Teachers in North Carolina must go through several levels of education and testing before holding the title of reading specialist. Licensing is done through a collaborative effort between the state and the university where teachers earn their post-baccalaureate credits.
Reading Specialist Requirements in North Carolina
|Average Salary for Reading Teachers in North Carolina (2017)*||$44,650 (Kindergarten), $45,690 (Elementary and Middle), $46,370 (Secondary)|
|Required Degree||Bachelor's plus add-on academic license|
|Testing Requirements||Pearson North Carolina exams for elementary students, Praxis Core Academic Skills and Reading Specialist|
*Source: U.S. Bureau of Labor Statistics
Step 1: Obtain Bachelor's Degree
Teachers at any level in North Carolina must first complete an undergraduate program, which has to include a student-teaching experience/teacher education program. A Bachelor of Arts in Elementary Education opens the door for educators to teach kindergarten through sixth grade, with classes such as integrating curriculum for elementary school learners, the elementary school child, and applied literacy and practices. A Bachelor of Arts in Middle Education focuses on grades six through nine. Undergraduates in this program must choose two content areas of concentration: English language arts (preferred for those who will become reading specialists), mathematics, social studies, or science. Classes in this program might include data analysis and probability, earth sciences geography, or teaching of writing. Finally, a Bachelor of Arts in English with licensure in high school teaching fast-tracks students toward careers as secondary educators. This program's classes could include introduction to rhetoric, instructional technology, and child and adolescent development and learning.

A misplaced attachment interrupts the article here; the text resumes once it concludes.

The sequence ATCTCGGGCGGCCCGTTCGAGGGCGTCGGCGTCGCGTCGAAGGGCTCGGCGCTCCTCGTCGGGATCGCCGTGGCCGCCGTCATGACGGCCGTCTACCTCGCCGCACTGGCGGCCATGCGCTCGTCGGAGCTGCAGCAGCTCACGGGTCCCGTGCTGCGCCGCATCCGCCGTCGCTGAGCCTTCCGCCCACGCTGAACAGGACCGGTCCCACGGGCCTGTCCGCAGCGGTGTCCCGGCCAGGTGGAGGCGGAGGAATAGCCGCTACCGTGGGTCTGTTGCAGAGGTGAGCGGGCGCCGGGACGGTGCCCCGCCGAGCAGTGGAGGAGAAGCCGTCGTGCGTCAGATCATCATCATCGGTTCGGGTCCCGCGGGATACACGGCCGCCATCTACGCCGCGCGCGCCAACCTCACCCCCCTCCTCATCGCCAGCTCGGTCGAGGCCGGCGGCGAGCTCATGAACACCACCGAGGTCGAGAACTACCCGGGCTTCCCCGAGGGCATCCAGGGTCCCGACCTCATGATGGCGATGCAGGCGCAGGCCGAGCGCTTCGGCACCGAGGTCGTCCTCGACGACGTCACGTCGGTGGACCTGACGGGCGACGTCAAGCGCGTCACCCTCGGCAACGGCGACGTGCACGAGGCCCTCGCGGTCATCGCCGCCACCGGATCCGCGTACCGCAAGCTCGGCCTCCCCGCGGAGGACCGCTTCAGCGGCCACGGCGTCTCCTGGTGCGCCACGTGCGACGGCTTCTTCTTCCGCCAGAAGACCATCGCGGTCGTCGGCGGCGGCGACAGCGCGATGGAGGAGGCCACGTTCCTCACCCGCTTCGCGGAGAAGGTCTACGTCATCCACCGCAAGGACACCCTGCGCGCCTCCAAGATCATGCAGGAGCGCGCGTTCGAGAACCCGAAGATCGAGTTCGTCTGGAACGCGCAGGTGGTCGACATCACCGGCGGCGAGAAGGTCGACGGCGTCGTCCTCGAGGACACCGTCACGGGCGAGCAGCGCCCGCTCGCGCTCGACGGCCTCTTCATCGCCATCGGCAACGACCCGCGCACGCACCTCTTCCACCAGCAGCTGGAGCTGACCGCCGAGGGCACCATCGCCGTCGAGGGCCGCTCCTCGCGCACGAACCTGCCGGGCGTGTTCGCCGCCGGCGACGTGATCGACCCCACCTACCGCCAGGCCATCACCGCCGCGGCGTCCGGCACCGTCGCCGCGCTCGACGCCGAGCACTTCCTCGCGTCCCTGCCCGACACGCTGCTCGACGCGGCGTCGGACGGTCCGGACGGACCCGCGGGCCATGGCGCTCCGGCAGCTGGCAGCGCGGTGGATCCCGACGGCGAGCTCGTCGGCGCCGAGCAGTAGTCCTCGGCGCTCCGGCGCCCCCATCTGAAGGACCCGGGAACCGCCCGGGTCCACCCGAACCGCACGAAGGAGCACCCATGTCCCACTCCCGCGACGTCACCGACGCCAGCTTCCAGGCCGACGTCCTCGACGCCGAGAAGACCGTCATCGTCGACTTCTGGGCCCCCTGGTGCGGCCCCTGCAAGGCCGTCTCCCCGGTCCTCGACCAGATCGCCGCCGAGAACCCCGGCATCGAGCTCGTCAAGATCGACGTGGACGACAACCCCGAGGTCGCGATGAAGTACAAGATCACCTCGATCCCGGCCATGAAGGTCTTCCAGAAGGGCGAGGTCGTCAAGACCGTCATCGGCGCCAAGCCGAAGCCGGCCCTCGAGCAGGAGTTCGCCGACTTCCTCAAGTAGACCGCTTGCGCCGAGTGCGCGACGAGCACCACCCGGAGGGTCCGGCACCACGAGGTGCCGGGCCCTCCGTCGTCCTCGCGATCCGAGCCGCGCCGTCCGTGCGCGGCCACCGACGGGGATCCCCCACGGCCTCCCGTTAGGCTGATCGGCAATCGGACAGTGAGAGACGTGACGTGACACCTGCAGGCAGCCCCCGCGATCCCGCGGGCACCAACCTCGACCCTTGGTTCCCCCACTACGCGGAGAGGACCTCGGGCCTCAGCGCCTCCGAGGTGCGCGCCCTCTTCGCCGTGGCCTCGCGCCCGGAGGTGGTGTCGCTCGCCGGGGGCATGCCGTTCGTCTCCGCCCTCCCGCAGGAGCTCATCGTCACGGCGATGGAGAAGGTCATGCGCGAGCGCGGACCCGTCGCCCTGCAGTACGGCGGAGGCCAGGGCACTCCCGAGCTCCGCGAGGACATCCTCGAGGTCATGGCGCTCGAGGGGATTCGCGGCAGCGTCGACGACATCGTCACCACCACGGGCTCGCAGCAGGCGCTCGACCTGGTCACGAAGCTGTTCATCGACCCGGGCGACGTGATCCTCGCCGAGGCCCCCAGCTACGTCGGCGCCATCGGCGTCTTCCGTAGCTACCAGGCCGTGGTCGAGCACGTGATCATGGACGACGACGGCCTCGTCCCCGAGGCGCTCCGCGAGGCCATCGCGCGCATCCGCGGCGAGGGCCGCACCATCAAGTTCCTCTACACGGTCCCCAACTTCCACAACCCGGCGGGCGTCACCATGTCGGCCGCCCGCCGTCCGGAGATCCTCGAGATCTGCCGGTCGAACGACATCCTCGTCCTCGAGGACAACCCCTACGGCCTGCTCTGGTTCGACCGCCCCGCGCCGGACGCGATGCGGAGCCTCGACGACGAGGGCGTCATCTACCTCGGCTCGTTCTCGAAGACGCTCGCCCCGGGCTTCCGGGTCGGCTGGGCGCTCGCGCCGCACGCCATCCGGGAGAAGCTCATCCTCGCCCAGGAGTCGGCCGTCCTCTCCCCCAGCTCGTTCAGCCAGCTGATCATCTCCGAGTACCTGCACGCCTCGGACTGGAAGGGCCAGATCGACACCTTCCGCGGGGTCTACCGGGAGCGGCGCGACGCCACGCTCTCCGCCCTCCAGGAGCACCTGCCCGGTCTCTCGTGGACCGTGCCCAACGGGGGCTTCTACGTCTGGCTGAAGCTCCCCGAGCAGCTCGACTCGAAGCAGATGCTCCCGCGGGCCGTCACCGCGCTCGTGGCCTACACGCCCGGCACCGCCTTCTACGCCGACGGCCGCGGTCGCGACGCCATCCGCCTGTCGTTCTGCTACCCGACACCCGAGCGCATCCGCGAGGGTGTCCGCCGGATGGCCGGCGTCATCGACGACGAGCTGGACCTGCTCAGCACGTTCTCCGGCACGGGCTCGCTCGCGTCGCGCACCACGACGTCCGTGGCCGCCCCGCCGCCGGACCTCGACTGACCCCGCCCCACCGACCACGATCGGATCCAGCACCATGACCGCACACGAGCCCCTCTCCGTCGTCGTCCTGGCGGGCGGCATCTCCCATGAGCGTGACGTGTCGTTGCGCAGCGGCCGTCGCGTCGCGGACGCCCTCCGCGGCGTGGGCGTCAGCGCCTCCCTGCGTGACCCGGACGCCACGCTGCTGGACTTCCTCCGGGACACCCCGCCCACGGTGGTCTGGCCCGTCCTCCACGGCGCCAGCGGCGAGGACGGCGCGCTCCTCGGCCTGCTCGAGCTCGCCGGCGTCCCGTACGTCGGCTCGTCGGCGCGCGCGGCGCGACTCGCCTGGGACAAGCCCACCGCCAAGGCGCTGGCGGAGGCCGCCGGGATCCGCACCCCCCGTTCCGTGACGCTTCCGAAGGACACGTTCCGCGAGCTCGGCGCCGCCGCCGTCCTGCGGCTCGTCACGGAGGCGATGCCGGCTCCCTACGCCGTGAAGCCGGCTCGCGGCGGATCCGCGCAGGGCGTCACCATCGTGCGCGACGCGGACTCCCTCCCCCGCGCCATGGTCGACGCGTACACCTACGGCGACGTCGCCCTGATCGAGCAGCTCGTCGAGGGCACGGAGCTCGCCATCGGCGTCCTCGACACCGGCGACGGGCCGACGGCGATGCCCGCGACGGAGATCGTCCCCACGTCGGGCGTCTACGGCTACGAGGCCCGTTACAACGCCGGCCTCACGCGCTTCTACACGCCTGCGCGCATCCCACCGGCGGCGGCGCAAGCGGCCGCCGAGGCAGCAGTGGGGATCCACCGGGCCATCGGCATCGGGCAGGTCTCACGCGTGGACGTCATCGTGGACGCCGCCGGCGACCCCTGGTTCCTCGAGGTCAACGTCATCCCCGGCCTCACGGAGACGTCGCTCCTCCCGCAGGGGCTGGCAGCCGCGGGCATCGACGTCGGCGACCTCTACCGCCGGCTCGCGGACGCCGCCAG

Step 2: Pass First Exams
The first round of testing for reading specialists will come in the form of the Praxis Core Academic Skills for Educators. It consists of three subtests - Reading, Writing, and Mathematics. You will find multiple-choice questions on all three parts, as well as open-response questions for the Writing section. The tests can be taken in one block, or broken up into multiple sessions. For teachers who will be working in kindergarten through sixth grade, the Pearson Foundations of Reading and General Curriculum exams both consist of two subtests containing multiple-choice and open-response questions. All exams can be taken during the undergraduate program.
Step 3: Obtain Initial License
North Carolina provides an Professional Educator's Initial License to brand new teachers in the state. This first license is valid for three years, after which it will permanently expire and must be replaced with another license tier. The cost for an initial license is $70. Transcripts from all attended institutions must be submitted at the time of the application. Prospective teachers should note that official transcripts must be submitted, and unofficial electronic copies are not accepted by the state.
Step 4: Become a Reading Specialist with Exam and License
Universities in North Carolina offer an additional license as a reading specialist through academic certification programs. These programs are specifically designed for teachers who plan to lead their colleagues in helping students who struggle with reading comprehension and writing. Some of the higher-level courses studied in the add-on program include trends and issues in literacy education, youth literacies, and composing theories in reading and writing. After finishing coursework, graduates will take the Praxis Reading Specialist exam. This test allows teachers to become licensed reading specialists in any classroom from kindergarten through high school.